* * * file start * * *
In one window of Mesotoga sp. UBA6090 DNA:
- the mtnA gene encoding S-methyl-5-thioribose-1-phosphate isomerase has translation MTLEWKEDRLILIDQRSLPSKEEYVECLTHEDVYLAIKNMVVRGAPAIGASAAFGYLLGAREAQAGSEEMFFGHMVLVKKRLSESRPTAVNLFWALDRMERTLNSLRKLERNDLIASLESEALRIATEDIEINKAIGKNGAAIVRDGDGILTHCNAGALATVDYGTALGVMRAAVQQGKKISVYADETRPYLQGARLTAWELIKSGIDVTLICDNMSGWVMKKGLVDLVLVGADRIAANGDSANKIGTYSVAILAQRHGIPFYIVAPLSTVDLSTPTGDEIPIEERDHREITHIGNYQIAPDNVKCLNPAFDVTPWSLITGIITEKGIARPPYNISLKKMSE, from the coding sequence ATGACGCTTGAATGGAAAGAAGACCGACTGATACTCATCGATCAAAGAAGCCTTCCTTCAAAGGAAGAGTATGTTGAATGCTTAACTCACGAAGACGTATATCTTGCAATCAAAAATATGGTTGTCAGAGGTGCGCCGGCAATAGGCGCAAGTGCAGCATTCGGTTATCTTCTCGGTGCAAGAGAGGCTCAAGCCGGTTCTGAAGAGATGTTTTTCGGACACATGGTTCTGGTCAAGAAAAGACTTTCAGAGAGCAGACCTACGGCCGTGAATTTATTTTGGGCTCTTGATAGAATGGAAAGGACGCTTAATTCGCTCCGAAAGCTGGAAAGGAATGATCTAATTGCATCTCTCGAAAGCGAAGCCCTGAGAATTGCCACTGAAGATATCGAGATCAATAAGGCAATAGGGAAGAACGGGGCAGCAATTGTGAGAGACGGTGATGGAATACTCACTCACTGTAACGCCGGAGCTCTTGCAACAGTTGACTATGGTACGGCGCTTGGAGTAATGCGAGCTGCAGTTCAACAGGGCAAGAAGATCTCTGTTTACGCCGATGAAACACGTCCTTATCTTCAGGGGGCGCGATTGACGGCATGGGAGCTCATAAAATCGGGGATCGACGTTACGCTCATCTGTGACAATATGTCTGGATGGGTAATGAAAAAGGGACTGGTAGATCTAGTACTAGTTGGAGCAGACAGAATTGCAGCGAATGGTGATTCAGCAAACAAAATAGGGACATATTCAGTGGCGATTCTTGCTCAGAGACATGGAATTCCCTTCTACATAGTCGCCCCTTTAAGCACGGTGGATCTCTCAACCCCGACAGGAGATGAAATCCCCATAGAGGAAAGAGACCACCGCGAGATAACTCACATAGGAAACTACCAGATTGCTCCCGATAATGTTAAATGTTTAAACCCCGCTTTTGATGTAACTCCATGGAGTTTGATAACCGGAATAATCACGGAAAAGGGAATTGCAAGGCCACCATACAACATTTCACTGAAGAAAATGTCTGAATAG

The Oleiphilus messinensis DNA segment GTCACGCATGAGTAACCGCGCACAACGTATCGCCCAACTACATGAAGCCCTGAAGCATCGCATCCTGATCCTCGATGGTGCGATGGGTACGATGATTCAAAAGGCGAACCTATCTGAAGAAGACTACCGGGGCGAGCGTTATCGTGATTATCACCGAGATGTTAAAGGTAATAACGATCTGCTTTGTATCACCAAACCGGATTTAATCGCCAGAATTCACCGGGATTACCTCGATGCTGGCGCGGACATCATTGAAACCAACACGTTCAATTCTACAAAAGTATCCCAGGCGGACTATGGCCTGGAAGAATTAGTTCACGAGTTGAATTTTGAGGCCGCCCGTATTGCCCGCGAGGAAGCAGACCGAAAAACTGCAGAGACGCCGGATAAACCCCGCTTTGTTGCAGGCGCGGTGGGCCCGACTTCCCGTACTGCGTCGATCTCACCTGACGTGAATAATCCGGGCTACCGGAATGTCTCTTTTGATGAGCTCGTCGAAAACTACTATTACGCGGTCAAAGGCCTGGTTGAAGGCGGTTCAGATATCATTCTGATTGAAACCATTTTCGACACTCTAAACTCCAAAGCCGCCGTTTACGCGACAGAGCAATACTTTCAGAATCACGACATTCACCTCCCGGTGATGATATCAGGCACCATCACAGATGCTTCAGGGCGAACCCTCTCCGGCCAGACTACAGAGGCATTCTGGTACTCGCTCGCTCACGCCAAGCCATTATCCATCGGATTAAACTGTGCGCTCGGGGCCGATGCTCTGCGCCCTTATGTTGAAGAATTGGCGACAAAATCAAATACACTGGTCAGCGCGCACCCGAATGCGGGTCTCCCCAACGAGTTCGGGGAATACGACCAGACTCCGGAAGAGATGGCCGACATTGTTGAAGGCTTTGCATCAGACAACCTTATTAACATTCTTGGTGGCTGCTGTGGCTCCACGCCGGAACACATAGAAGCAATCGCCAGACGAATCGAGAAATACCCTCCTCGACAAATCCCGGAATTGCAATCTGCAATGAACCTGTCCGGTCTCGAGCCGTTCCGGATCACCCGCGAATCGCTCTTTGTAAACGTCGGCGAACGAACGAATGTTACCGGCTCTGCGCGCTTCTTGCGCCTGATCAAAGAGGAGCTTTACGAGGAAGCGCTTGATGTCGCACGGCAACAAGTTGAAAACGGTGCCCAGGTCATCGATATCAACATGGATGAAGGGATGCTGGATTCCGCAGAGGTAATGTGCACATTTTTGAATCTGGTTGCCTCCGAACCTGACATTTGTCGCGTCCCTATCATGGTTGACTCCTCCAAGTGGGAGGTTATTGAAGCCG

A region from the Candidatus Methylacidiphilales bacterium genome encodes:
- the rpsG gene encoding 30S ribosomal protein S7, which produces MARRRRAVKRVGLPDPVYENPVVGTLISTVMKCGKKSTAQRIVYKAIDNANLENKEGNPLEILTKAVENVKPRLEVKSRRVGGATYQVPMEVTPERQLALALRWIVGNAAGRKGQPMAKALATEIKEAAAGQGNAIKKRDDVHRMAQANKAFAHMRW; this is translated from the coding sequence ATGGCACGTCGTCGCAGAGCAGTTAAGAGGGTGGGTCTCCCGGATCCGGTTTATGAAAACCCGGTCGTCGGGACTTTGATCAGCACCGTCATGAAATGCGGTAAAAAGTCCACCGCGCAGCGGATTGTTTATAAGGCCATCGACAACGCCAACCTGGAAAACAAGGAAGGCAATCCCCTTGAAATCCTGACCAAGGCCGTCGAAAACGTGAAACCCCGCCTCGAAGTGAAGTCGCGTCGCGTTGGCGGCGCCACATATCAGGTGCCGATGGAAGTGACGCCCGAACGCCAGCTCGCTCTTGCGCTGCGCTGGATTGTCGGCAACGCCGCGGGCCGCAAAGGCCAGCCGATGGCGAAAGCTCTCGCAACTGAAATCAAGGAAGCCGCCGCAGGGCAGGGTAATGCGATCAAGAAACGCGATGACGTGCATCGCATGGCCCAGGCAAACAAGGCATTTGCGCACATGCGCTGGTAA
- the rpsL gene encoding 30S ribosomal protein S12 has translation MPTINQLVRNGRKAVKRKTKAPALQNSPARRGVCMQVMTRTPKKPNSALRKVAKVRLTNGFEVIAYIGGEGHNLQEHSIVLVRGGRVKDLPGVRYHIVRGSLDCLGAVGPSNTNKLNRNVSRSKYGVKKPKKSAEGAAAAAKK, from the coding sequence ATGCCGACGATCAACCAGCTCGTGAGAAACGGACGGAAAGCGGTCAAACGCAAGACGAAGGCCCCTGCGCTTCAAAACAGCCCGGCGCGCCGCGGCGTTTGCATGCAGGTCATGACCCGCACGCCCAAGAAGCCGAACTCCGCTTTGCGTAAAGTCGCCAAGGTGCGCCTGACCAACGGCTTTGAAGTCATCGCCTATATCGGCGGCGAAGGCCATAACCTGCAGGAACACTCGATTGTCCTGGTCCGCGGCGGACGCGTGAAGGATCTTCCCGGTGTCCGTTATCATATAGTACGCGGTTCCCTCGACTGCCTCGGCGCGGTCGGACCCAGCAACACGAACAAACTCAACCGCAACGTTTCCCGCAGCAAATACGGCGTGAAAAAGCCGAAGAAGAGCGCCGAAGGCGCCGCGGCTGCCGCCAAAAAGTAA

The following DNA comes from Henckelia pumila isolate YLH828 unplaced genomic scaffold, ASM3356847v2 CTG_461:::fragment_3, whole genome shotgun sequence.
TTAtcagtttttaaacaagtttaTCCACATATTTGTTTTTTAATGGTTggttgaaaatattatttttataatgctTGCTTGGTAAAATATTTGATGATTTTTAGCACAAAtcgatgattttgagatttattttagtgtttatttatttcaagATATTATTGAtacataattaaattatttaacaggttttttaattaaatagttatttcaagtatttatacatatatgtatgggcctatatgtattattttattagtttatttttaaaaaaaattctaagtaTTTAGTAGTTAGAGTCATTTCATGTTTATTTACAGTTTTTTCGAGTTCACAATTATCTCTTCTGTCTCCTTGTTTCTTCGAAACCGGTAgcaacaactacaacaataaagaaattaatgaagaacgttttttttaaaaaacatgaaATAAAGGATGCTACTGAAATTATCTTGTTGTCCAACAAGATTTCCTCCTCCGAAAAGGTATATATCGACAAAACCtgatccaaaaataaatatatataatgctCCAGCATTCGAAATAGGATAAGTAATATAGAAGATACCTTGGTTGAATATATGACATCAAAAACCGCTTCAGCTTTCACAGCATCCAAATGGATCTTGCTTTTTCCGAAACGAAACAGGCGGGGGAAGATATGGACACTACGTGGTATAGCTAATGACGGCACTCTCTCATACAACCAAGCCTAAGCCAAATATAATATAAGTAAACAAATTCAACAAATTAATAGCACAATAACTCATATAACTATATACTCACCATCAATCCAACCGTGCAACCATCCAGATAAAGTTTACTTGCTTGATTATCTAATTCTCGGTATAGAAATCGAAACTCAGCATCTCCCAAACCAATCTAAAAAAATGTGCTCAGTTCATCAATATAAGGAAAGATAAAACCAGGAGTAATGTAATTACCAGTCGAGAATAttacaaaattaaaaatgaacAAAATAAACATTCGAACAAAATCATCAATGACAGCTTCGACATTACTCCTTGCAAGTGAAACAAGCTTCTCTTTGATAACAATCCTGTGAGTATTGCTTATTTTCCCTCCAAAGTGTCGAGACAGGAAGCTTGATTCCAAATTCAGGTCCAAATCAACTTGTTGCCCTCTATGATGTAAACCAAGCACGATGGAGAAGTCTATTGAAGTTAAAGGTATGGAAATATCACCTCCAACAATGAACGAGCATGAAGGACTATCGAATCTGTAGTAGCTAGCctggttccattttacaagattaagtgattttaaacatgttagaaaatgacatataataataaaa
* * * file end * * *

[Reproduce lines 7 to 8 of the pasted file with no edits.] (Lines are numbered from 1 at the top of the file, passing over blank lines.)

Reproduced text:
The following DNA comes from Henckelia pumila isolate YLH828 unplaced genomic scaffold, ASM3356847v2 CTG_461:::fragment_3, whole genome shotgun sequence.
TTAtcagtttttaaacaagtttaTCCACATATTTGTTTTTTAATGGTTggttgaaaatattatttttataatgctTGCTTGGTAAAATATTTGATGATTTTTAGCACAAAtcgatgattttgagatttattttagtgtttatttatttcaagATATTATTGAtacataattaaattatttaacaggttttttaattaaatagttatttcaagtatttatacatatatgtatgggcctatatgtattattttattagtttatttttaaaaaaaattctaagtaTTTAGTAGTTAGAGTCATTTCATGTTTATTTACAGTTTTTTCGAGTTCACAATTATCTCTTCTGTCTCCTTGTTTCTTCGAAACCGGTAgcaacaactacaacaataaagaaattaatgaagaacgttttttttaaaaaacatgaaATAAAGGATGCTACTGAAATTATCTTGTTGTCCAACAAGATTTCCTCCTCCGAAAAGGTATATATCGACAAAACCtgatccaaaaataaatatatataatgctCCAGCATTCGAAATAGGATAAGTAATATAGAAGATACCTTGGTTGAATATATGACATCAAAAACCGCTTCAGCTTTCACAGCATCCAAATGGATCTTGCTTTTTCCGAAACGAAACAGGCGGGGGAAGATATGGACACTACGTGGTATAGCTAATGACGGCACTCTCTCATACAACCAAGCCTAAGCCAAATATAATATAAGTAAACAAATTCAACAAATTAATAGCACAATAACTCATATAACTATATACTCACCATCAATCCAACCGTGCAACCATCCAGATAAAGTTTACTTGCTTGATTATCTAATTCTCGGTATAGAAATCGAAACTCAGCATCTCCCAAACCAATCTAAAAAAATGTGCTCAGTTCATCAATATAAGGAAAGATAAAACCAGGAGTAATGTAATTACCAGTCGAGAATAttacaaaattaaaaatgaacAAAATAAACATTCGAACAAAATCATCAATGACAGCTTCGACATTACTCCTTGCAAGTGAAACAAGCTTCTCTTTGATAACAATCCTGTGAGTATTGCTTATTTTCCCTCCAAAGTGTCGAGACAGGAAGCTTGATTCCAAATTCAGGTCCAAATCAACTTGTTGCCCTCTATGATGTAAACCAAGCACGATGGAGAAGTCTATTGAAGTTAAAGGTATGGAAATATCACCTCCAACAATGAACGAGCATGAAGGACTATCGAATCTGTAGTAGCTAGCctggttccattttacaagattaagtgattttaaacatgttagaaaatgacatataataataaaa